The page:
Sirius XM’s Charles Adler drew it to my attention on his radio program.
An octogenarian Roman Catholic priest was slaughtered by Islamic State (IS) subhumans in France, his throat slit at the altar. Adler read the Twitter response of Foreign Affairs Minister Stephane Dion: “Saddened to hear of hostage taking in #Normandy Canada stands together with #France #Rouen.”
Then Adler read the tweet from Jason Kenney, the guy running for the Alberta Progressive Conservative leadership while drawing a federal MP’s salary: “A ‘hostage taking resulting in death?’ It was a premeditated terrorist murder: Priest forced to kneel, throat cut.”
Adler wanted to know what I thought about that exchange. So I told him Dion’s words were wholly inadequate. The murder of a frail old priest, in a sanctuary that provides only love and fellowship? That wasn’t merely something to be “saddened” about. It was a disgusting, despicable, diabolic crime. It wasn’t just “sad.” It was Satanic. It was, per Shakespeare, the actual thing of darkness.
So, Adler asked, was Kenney right?
I guess so, I told him. But, I added, “Jason Kenney is full of crap.” In fact, he’s the worst kind of loathsome hypocrite.
Kenney, when he was somewhat relevant, was often referred to as former prime minister Stephen Harper’s Minister of Everything. At various times he was minister of Employment and Social Development, Citizenship, Immigration and Multiculturalism and Defence. He had armies and tanks at his disposal. He had billions of dollars and thousands of public servants to deploy. He had real power.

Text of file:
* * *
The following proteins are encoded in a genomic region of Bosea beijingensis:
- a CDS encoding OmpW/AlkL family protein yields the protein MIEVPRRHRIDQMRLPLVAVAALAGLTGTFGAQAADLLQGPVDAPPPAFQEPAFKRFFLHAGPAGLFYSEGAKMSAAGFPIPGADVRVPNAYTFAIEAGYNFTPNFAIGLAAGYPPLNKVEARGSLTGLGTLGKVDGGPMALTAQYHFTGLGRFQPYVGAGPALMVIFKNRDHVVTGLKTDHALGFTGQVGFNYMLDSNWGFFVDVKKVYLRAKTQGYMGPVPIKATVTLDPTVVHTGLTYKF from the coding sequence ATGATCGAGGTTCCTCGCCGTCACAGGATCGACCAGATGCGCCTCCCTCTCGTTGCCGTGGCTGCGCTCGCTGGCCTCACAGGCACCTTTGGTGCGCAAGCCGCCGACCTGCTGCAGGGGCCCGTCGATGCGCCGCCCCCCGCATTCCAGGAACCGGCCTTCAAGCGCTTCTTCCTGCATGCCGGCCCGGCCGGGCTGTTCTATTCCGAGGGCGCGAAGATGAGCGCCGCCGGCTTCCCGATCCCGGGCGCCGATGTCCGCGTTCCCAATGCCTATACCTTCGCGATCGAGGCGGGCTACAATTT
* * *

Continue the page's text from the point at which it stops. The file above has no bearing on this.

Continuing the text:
But what happened when tough-talking Kenney had the power to do something about terror? On one day, a fanatic carried a gun to the National War Memorial in Ottawa, murdered a soldier, commandeered a minister’s car, drove to Parliament’s Centre Block, shot up the place, and got into a gun battle with guards and cops.
What did Kenney do to prevent that? Nothing. But he certainly tweeted about it from a hiding place. Before Cpl. Nathan Cirillo’s family could be properly notified – while the crisis was still unfolding and when the Department of National Defence had declared “there will be no public release of his name or condition until it is certain all information is accurate and the family has agreed to do so” – Kenney’s thumbs tapped out a tweet that disclosed that a soldier, later identified as Cirillo, had been killed.
Ah, the Twitter warrior, I said to Adler. The cyber-combatant. The one who dispenses tough-guy talk from the safety of the sidelines – and occasionally violates DND rules, so as to look like he’s in charge.
Adler was surprised by my total contempt for Kenney and asked why.
Here’s what I said, almost word for word: “I’ve written a lot of words for politicians over the years. So I tend to be skeptical about a lot of things they say. And I’m particularly skeptical about Twitter tough talk. Donald Trump has built a career on Twitter. What matters is what Bill Clinton did [after the Oklahoma City terror attack]: he hunted them down, applied justice, and he put them to death.
“Jason Kenney is full of crap. When he was there, and when he was in a position to do something about terror … he didn’t. I don’t think we should be taking any lessons from Jason Kenney. And, you know, I’m just kind of sick of political people, and a lot of cops, talking tough about this stuff – but, every day, bad things keep happening, like what happened in France. So you know what guys? Maybe you should all get off Twitter and get your heads out of your asses, and maybe you should start doing something different from what you’ve been doing – because your little Twitter wars really aren’t protecting us, the citizens. Because Twitter wars about who can express themselves with a tougher adjective? They’re all crap.”
Adler told me that I should share my words with you and now I have. My advice to political people stands: save your puny “our thoughts and prayers go out to [fill in the day’s victims].” Save your Jason Kenney-style tweets, Twitter warriors.
Get off Twitter and actually do something. Because what you’ve been doing, to date, hasn’t worked – for us, the people you have sworn to protect.
Warren Kinsella is a Canadian journalist, political adviser and commentator.
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